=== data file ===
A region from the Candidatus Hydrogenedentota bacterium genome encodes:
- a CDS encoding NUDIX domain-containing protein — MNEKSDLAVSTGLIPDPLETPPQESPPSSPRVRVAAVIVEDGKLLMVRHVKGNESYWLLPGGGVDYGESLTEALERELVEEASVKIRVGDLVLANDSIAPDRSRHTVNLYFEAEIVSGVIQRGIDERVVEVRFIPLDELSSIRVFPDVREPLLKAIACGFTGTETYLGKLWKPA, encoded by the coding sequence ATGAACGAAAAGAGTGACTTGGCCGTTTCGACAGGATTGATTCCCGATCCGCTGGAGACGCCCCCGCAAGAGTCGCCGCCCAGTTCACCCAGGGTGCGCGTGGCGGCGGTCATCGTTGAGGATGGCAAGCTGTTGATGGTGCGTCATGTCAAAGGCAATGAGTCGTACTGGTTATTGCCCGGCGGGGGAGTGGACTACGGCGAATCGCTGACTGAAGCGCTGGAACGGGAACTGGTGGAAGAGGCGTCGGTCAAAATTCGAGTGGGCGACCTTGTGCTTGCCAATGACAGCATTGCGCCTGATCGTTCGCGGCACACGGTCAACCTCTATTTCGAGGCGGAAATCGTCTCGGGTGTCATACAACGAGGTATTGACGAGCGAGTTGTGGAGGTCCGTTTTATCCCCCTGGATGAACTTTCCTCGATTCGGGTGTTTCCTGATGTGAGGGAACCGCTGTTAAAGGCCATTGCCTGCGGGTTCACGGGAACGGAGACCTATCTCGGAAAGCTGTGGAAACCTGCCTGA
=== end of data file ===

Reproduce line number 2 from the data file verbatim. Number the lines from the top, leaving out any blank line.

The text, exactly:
- a CDS encoding NUDIX domain-containing protein — MNEKSDLAVSTGLIPDPLETPPQESPPSSPRVRVAAVIVEDGKLLMVRHVKGNESYWLLPGGGVDYGESLTEALERELVEEASVKIRVGDLVLANDSIAPDRSRHTVNLYFEAEIVSGVIQRGIDERVVEVRFIPLDELSSIRVFPDVREPLLKAIACGFTGTETYLGKLWKPA, encoded by the coding sequence ATGAACGAAAAGAGTGACTTGGCCGTTTCGACAGGATTGATTCCCGATCCGCTGGAGACGCCCCCGCAAGAGTCGCCGCCCAGTTCACCCAGGGTGCGCGTGGCGGCGGTCATCGTTGAGGATGGCAAGCTGTTGATGGTGCGTCATGTCAAAGGCAATGAGTCGTACTGGTTATTGCCCGGCGGGGGAGTGGACTACGGCGAATCGCTGACTGAAGCGCTGGAACGGGAACTGGTGGAAGAGGCGTCGGTCAAAATTCGAGTGGGCGACCTTGTGCTTGCCAATGACAGCATTGCGCCTGATCGTTCGCGGCACACGGTCAACCTCTATTTCGAGGCGGAAATCGTCTCGGGTGTCATACAACGAGGTATTGACGAGCGAGTTGTGGAGGTCCGTTTTATCCCCCTGGATGAACTTTCCTCGATTCGGGTGTTTCCTGATGTGAGGGAACCGCTGTTAAAGGCCATTGCCTGCGGGTTCACGGGAACGGAGACCTATCTCGGAAAGCTGTGGAAACCTGCCTGA